Considering the fact that TVS has created the 180 by keeping performance as a top priority, it goes without saying that the company has made sure that the bike’s chassis can handle power quite ably. The bike’s wheelbase was increased by 26mm as compared to the RTR 160. The longer wheelbase has lent a very stable and planted character to the 180. The way the bike behaves in corners instills a lot of confidence in the rider. Throw the bike around a bend at the maximum possible speed, get your butt off the saddle and point the knee down – you are surely in for a comfortable high speed cornering act. I wonder how many Indian bikes would be able to match this kind of handling. And it is not just about the corners, the RTR 180 feels very stable on bumpy and uneven surfaces as well. The stability of the chassis is phenomenal and the grip lent by the new set of lightweight TVS Shrichakra aids the handling of the bike to a great extent. The manufacturer has switched from the 18-inch rear tyre of the 160 to a wider 17-inch one on the 180 while retaining the 17-inch front.

TVS engineers who have done a lot of work on the racing front for the company’s factory team in India have pooled in their collective experience in creating the RTR 180. The new bike’s amazing power delivery and fantastic handling characteristics is a proof of the fact that a motorcycle can be perfected to a great extent on the racetrack. Yet, in doing all this, they haven’t missed out on other aspects of biking. I had to catch up with a friend in Mumbai the other day and I took this opportunity to ride the RTR on the NH4. Even after riding the bike for two and a half hours continuously, there was no hint of fatigue crept in my body. The new RTR’s handlebar-footpeg geometry is so versatile that apart from the racetrack, it will prove to be highly comfortable even on the highways and in the city. The Pune-Mumbai NH4 ride was a testimony of the high speed stability of the RTR 180. Not to forget, that the Apache RTR is one of the better bikes to ride in traffic with its strong low end grunt. Additionally, the bike’s flickability makes it a fun machine for the city.

Let’s talk about an aspect of biking worshipped in India – stunting. The images of the Apache 180 featured on these pages probably speak more than a thousand words. The bike is a stunter’s delight and is extremely wheelie friendly, ready to pop that front wheel anytime it is required to do so. In fact, even during the performance testing, I had a tough time keeping the front wheel down while managing the perfect launch. The longer wheelbase has made it a bit difficult to execute stoppies easily, however, it’s just a matter of getting the hang of it. So where does the RTR 180 lack? There are hardly any negative aspects of the bike aside from the fact that the engine doesn’t rev smoothly. Also, one wouldn’t call the RTR 180 a very refined machine. But well, refinement is not something that everyone likes. There are people who love to have that slight grunty feel from a motorcycle which adds a big bike flavor to the machine.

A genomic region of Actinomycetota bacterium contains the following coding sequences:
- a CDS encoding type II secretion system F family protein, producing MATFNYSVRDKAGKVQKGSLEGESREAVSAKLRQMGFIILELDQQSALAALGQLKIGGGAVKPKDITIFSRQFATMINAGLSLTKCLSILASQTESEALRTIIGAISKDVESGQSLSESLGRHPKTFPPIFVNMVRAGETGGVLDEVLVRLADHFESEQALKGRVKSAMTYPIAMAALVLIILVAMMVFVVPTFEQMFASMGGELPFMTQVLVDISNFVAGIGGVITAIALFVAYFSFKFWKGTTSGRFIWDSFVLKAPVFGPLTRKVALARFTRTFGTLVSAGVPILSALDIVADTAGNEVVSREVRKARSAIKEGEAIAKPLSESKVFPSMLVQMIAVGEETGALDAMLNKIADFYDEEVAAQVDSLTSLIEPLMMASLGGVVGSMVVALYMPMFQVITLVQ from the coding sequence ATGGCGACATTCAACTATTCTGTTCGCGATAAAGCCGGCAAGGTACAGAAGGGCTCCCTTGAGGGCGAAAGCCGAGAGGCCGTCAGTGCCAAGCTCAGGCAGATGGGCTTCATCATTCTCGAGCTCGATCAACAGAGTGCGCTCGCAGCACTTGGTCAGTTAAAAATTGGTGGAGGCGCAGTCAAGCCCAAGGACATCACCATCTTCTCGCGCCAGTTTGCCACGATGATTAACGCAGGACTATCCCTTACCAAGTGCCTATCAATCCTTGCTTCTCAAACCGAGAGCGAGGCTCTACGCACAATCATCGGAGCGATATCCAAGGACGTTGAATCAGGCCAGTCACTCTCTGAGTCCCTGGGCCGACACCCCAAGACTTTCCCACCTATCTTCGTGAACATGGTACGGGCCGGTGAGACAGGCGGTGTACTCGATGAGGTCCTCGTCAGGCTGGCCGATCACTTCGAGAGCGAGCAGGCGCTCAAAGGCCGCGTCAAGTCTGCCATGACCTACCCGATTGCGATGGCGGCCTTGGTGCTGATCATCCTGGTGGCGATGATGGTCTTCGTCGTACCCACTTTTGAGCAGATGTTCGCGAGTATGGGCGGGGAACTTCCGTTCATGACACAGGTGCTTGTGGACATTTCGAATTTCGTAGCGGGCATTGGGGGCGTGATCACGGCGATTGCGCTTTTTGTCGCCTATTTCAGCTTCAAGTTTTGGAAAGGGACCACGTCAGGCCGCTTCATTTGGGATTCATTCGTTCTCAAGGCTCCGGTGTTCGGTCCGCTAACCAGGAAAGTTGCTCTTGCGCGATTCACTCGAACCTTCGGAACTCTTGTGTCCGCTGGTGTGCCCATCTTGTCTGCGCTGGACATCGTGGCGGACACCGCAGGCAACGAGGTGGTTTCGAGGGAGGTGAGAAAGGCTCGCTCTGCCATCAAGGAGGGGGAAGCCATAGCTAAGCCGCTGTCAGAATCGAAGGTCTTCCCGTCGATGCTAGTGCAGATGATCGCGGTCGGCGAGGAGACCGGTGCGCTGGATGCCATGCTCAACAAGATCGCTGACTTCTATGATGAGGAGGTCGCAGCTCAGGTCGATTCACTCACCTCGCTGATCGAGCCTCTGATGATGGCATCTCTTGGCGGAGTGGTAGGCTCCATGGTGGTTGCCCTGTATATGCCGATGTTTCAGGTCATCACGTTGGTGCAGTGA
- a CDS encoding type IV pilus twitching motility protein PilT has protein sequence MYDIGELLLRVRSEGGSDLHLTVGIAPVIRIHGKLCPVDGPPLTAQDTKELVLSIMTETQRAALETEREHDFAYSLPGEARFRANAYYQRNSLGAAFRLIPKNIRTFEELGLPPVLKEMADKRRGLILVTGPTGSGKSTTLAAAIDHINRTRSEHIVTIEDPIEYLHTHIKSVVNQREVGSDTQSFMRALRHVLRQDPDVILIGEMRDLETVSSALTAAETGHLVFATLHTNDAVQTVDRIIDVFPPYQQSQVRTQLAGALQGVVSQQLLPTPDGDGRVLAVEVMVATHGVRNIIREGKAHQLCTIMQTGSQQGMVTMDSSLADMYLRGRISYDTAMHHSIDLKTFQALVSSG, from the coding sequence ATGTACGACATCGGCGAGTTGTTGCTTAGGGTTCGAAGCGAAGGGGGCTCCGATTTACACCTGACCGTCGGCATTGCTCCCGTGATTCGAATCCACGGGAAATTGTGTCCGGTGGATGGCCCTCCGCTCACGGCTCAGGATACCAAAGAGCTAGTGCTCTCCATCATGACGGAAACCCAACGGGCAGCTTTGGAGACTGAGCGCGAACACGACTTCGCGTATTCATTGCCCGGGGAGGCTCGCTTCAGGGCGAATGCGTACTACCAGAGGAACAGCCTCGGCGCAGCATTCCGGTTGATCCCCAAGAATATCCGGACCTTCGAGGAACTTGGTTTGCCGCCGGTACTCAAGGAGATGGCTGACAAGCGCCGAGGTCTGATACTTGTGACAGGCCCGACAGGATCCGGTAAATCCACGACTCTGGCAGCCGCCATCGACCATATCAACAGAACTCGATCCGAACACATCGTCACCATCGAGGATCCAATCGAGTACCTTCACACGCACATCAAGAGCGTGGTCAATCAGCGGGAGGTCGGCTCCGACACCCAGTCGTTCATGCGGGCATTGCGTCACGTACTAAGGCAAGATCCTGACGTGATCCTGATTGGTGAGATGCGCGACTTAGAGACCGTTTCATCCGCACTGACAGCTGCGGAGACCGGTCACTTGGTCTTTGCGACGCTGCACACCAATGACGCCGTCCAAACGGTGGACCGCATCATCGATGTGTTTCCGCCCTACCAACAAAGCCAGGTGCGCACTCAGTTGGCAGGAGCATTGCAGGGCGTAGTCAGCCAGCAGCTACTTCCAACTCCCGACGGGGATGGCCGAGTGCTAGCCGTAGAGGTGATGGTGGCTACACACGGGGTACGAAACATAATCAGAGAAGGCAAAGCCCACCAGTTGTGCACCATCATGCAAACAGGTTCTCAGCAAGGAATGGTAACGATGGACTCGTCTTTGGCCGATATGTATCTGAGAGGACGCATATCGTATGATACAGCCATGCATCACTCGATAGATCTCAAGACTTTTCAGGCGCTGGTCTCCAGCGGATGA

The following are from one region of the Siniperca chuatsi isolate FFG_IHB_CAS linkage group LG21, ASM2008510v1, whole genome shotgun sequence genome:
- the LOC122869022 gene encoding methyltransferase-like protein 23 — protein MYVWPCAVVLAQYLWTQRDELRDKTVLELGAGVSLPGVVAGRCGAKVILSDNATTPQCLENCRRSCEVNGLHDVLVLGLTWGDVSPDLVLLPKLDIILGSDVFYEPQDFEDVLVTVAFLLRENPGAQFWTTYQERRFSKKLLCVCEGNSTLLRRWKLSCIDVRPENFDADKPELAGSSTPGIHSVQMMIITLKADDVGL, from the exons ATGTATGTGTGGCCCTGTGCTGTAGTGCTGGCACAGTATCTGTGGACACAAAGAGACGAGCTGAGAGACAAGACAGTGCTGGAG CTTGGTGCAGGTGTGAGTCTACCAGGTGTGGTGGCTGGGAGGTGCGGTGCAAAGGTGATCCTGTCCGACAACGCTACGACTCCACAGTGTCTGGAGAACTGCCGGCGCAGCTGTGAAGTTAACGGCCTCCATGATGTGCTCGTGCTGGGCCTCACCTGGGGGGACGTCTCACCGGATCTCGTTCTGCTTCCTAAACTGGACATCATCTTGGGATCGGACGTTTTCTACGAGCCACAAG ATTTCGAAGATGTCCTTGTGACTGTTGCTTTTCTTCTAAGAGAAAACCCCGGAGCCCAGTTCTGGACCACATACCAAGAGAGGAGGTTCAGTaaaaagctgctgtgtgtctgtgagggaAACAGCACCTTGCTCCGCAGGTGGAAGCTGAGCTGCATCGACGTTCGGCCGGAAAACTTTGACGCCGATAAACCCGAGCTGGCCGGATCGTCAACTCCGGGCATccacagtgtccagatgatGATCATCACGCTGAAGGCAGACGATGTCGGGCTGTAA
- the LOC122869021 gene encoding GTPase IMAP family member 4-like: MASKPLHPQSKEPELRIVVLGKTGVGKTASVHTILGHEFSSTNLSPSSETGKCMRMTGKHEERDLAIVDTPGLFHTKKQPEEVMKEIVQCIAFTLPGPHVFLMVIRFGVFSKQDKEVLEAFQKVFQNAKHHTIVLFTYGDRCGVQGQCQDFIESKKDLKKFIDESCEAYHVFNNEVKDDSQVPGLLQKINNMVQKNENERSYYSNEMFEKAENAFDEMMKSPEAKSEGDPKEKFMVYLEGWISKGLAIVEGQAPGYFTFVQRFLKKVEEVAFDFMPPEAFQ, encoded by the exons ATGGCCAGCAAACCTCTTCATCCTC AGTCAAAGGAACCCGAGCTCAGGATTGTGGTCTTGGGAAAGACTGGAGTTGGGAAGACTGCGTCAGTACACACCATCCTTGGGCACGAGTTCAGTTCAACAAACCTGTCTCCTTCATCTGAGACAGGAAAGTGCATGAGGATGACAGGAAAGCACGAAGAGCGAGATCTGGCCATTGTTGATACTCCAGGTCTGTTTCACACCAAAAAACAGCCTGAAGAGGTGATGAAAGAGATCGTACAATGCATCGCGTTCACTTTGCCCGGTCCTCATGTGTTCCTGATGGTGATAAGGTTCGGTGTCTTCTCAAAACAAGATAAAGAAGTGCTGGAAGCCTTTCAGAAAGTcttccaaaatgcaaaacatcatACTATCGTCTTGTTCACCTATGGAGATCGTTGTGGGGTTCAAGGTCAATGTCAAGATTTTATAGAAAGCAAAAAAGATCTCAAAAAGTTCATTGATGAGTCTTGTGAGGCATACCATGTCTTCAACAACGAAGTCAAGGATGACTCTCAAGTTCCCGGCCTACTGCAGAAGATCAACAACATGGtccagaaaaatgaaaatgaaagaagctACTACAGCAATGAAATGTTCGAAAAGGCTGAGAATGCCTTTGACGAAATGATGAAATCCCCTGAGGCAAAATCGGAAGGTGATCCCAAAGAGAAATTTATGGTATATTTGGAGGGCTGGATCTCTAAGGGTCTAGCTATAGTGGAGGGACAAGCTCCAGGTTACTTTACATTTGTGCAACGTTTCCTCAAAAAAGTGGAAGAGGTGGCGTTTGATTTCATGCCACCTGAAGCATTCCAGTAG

At the end of the day, when I look back at all the characteristics of the Apache RTR 180, I am convinced that TVS has successfully introduced a bike in the local market which is ready to take on other contenders in India’s performance bike segment. The RTR 180 is a highly versatile machine that can do almost everything comfortably be it sport riding, city commuting, touring or stunting. There is absolutely no area where the bike refuses to perform. The manufacturer’s claim that the RTR 180 is one of the quickest from zero to 60km/h is absolutely correct and the bike truly lives up to TVS’ racetrack promotion. But there’s a lot more to the bike apart from just its performance and racing gene. It returns a decent fuel efficiency of 42kmpl in the city and 55kmpl on highways. What else do we need from a bike that costs Rs 72,000 (approx OTR, Pune)? Probably nothing! Except, of course, TVS’ performance kit that produces even more power beyond the red line!'

Bike India Team – who has written posts on Bike India.